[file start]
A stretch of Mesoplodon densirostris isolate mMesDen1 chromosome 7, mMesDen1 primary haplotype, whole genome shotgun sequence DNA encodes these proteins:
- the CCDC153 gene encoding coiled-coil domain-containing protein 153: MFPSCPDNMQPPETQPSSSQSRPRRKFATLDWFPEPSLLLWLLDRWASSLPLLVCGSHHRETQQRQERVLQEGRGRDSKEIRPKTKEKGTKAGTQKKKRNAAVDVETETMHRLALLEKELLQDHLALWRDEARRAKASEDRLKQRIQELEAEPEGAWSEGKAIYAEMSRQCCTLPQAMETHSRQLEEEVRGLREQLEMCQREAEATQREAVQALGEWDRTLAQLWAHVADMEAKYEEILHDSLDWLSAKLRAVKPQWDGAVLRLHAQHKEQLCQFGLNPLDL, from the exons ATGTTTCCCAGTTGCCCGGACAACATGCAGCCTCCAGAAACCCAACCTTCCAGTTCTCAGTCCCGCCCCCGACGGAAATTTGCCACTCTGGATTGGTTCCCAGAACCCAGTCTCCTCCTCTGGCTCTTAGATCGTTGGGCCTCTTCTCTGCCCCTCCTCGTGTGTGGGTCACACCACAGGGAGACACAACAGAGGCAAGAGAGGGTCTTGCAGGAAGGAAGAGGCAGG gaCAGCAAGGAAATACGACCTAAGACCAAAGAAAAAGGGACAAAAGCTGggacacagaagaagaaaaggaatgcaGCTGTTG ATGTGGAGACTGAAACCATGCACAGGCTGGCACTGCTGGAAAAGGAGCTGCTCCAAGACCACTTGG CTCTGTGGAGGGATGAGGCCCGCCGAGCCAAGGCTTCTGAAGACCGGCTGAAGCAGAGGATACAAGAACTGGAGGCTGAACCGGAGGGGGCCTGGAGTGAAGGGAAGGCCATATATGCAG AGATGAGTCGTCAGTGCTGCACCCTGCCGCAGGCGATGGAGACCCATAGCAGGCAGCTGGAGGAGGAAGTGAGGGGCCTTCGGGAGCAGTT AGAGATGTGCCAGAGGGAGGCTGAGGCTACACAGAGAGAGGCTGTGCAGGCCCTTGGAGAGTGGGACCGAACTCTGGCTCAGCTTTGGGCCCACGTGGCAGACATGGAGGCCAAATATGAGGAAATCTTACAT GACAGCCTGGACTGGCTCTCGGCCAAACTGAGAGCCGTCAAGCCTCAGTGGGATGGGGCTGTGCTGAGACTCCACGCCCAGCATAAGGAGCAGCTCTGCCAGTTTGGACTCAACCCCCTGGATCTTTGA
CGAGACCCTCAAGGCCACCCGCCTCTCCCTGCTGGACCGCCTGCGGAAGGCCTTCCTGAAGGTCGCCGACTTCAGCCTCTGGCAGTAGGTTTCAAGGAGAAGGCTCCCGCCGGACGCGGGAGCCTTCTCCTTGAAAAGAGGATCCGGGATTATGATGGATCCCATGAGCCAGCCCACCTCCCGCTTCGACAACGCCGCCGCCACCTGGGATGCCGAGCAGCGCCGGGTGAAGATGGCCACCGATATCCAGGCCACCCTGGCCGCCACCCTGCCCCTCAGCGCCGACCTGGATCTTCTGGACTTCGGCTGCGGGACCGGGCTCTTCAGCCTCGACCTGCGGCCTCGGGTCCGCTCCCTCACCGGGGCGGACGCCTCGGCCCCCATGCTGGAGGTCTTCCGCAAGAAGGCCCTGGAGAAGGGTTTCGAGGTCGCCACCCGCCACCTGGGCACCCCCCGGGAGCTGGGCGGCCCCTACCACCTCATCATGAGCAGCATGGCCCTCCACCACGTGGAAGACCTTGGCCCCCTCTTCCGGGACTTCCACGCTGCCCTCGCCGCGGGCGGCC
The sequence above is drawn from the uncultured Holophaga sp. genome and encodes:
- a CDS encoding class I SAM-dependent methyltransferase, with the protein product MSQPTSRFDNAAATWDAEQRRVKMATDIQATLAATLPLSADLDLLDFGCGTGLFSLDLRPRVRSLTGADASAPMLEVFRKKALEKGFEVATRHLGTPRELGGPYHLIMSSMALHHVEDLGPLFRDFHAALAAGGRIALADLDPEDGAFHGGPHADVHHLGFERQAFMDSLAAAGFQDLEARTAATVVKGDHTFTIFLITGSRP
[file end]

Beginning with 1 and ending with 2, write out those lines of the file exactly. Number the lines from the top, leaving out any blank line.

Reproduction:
A stretch of Mesoplodon densirostris isolate mMesDen1 chromosome 7, mMesDen1 primary haplotype, whole genome shotgun sequence DNA encodes these proteins:
- the CCDC153 gene encoding coiled-coil domain-containing protein 153: MFPSCPDNMQPPETQPSSSQSRPRRKFATLDWFPEPSLLLWLLDRWASSLPLLVCGSHHRETQQRQERVLQEGRGRDSKEIRPKTKEKGTKAGTQKKKRNAAVDVETETMHRLALLEKELLQDHLALWRDEARRAKASEDRLKQRIQELEAEPEGAWSEGKAIYAEMSRQCCTLPQAMETHSRQLEEEVRGLREQLEMCQREAEATQREAVQALGEWDRTLAQLWAHVADMEAKYEEILHDSLDWLSAKLRAVKPQWDGAVLRLHAQHKEQLCQFGLNPLDL, from the exons ATGTTTCCCAGTTGCCCGGACAACATGCAGCCTCCAGAAACCCAACCTTCCAGTTCTCAGTCCCGCCCCCGACGGAAATTTGCCACTCTGGATTGGTTCCCAGAACCCAGTCTCCTCCTCTGGCTCTTAGATCGTTGGGCCTCTTCTCTGCCCCTCCTCGTGTGTGGGTCACACCACAGGGAGACACAACAGAGGCAAGAGAGGGTCTTGCAGGAAGGAAGAGGCAGG gaCAGCAAGGAAATACGACCTAAGACCAAAGAAAAAGGGACAAAAGCTGggacacagaagaagaaaaggaatgcaGCTGTTG ATGTGGAGACTGAAACCATGCACAGGCTGGCACTGCTGGAAAAGGAGCTGCTCCAAGACCACTTGG CTCTGTGGAGGGATGAGGCCCGCCGAGCCAAGGCTTCTGAAGACCGGCTGAAGCAGAGGATACAAGAACTGGAGGCTGAACCGGAGGGGGCCTGGAGTGAAGGGAAGGCCATATATGCAG AGATGAGTCGTCAGTGCTGCACCCTGCCGCAGGCGATGGAGACCCATAGCAGGCAGCTGGAGGAGGAAGTGAGGGGCCTTCGGGAGCAGTT AGAGATGTGCCAGAGGGAGGCTGAGGCTACACAGAGAGAGGCTGTGCAGGCCCTTGGAGAGTGGGACCGAACTCTGGCTCAGCTTTGGGCCCACGTGGCAGACATGGAGGCCAAATATGAGGAAATCTTACAT GACAGCCTGGACTGGCTCTCGGCCAAACTGAGAGCCGTCAAGCCTCAGTGGGATGGGGCTGTGCTGAGACTCCACGCCCAGCATAAGGAGCAGCTCTGCCAGTTTGGACTCAACCCCCTGGATCTTTGA